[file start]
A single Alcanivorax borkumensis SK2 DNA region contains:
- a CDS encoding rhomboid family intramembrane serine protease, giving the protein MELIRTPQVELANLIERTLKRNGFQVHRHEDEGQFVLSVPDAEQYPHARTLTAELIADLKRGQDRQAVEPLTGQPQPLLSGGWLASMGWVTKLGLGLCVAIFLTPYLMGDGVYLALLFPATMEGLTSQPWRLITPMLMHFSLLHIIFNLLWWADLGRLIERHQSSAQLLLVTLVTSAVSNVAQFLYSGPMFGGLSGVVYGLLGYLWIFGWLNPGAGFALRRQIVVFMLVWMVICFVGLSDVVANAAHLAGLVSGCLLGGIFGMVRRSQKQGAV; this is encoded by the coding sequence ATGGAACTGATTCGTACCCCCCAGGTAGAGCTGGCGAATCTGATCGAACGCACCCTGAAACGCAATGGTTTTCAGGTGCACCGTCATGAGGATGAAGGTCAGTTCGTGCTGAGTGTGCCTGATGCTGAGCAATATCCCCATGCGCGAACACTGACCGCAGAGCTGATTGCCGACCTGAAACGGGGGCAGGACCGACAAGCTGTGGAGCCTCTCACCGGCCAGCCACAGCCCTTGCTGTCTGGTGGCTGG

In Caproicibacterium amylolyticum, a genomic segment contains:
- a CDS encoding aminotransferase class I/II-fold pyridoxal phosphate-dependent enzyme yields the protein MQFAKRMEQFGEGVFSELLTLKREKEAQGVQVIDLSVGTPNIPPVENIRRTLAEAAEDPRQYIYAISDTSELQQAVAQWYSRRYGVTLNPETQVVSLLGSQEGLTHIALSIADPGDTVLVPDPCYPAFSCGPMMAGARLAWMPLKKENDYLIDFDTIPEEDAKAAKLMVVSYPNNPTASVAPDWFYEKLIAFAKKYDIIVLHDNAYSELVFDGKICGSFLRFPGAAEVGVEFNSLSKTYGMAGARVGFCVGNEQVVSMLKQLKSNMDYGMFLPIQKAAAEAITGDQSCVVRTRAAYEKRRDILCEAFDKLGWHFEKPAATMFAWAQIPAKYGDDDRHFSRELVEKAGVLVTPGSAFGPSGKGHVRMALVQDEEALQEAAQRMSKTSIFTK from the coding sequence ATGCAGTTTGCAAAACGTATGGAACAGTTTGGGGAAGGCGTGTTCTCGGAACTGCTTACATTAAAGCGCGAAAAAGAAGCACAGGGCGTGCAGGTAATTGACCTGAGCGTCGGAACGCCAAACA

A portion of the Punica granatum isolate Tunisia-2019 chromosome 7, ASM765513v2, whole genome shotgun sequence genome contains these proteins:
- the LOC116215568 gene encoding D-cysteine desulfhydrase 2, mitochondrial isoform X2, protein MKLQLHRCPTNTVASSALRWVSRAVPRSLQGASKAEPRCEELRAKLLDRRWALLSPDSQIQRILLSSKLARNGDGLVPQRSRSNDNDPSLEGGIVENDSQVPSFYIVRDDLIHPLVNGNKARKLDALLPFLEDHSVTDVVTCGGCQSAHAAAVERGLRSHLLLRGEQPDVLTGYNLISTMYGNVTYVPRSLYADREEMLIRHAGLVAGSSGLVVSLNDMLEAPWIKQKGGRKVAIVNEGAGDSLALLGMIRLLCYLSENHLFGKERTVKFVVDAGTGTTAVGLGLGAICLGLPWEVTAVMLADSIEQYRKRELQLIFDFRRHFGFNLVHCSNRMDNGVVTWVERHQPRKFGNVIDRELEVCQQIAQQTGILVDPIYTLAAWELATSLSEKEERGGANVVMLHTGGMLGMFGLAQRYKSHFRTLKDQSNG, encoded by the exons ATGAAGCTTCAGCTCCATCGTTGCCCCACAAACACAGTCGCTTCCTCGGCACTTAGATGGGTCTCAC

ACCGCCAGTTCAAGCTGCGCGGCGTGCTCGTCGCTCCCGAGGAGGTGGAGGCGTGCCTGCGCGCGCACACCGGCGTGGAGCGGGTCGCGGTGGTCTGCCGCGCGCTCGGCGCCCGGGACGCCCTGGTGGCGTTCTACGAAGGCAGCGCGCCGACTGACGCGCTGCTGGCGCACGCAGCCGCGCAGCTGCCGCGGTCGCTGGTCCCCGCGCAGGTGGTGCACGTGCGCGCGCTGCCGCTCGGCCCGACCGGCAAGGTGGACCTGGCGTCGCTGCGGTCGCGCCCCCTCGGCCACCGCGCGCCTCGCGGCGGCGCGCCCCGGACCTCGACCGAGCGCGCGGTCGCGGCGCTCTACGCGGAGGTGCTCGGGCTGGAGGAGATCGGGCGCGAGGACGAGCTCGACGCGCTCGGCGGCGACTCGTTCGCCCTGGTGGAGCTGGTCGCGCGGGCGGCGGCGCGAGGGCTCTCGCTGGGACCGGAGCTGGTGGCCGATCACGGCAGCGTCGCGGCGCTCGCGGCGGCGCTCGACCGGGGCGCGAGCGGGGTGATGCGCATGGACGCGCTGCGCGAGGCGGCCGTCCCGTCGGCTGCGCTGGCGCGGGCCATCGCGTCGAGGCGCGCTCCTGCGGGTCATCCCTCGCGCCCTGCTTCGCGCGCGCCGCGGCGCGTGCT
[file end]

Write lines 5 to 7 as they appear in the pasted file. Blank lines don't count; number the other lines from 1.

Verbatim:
A portion of the Punica granatum isolate Tunisia-2019 chromosome 7, ASM765513v2, whole genome shotgun sequence genome contains these proteins:
- the LOC116215568 gene encoding D-cysteine desulfhydrase 2, mitochondrial isoform X2, protein MKLQLHRCPTNTVASSALRWVSRAVPRSLQGASKAEPRCEELRAKLLDRRWALLSPDSQIQRILLSSKLARNGDGLVPQRSRSNDNDPSLEGGIVENDSQVPSFYIVRDDLIHPLVNGNKARKLDALLPFLEDHSVTDVVTCGGCQSAHAAAVERGLRSHLLLRGEQPDVLTGYNLISTMYGNVTYVPRSLYADREEMLIRHAGLVAGSSGLVVSLNDMLEAPWIKQKGGRKVAIVNEGAGDSLALLGMIRLLCYLSENHLFGKERTVKFVVDAGTGTTAVGLGLGAICLGLPWEVTAVMLADSIEQYRKRELQLIFDFRRHFGFNLVHCSNRMDNGVVTWVERHQPRKFGNVIDRELEVCQQIAQQTGILVDPIYTLAAWELATSLSEKEERGGANVVMLHTGGMLGMFGLAQRYKSHFRTLKDQSNG, encoded by the exons ATGAAGCTTCAGCTCCATCGTTGCCCCACAAACACAGTCGCTTCCTCGGCACTTAGATGGGTCTCAC

ACCGCCAGTTCAAGCTGCGCGGCGTGCTCGTCGCTCCCGAGGAGGTGGAGGCGTGCCTGCGCGCGCACACCGGCGTGGAGCGGGTCGCGGTGGTCTGCCGCGCGCTCGGCGCCCGGGACGCCCTGGTGGCGTTCTACGAAGGCAGCGCGCCGACTGACGCGCTGCTGGCGCACGCAGCCGCGCAGCTGCCGCGGTCGCTGGTCCCCGCGCAGGTGGTGCACGTGCGCGCGCTGCCGCTCGGCCCGACCGGCAAGGTGGACCTGGCGTCGCTGCGGTCGCGCCCCCTCGGCCACCGCGCGCCTCGCGGCGGCGCGCCCCGGACCTCGACCGAGCGCGCGGTCGCGGCGCTCTACGCGGAGGTGCTCGGGCTGGAGGAGATCGGGCGCGAGGACGAGCTCGACGCGCTCGGCGGCGACTCGTTCGCCCTGGTGGAGCTGGTCGCGCGGGCGGCGGCGCGAGGGCTCTCGCTGGGACCGGAGCTGGTGGCCGATCACGGCAGCGTCGCGGCGCTCGCGGCGGCGCTCGACCGGGGCGCGAGCGGGGTGATGCGCATGGACGCGCTGCGCGAGGCGGCCGTCCCGTCGGCTGCGCTGGCGCGGGCCATCGCGTCGAGGCGCGCTCCTGCGGGTCATCCCTCGCGCCCTGCTTCGCGCGCGCCGCGGCGCGTGCT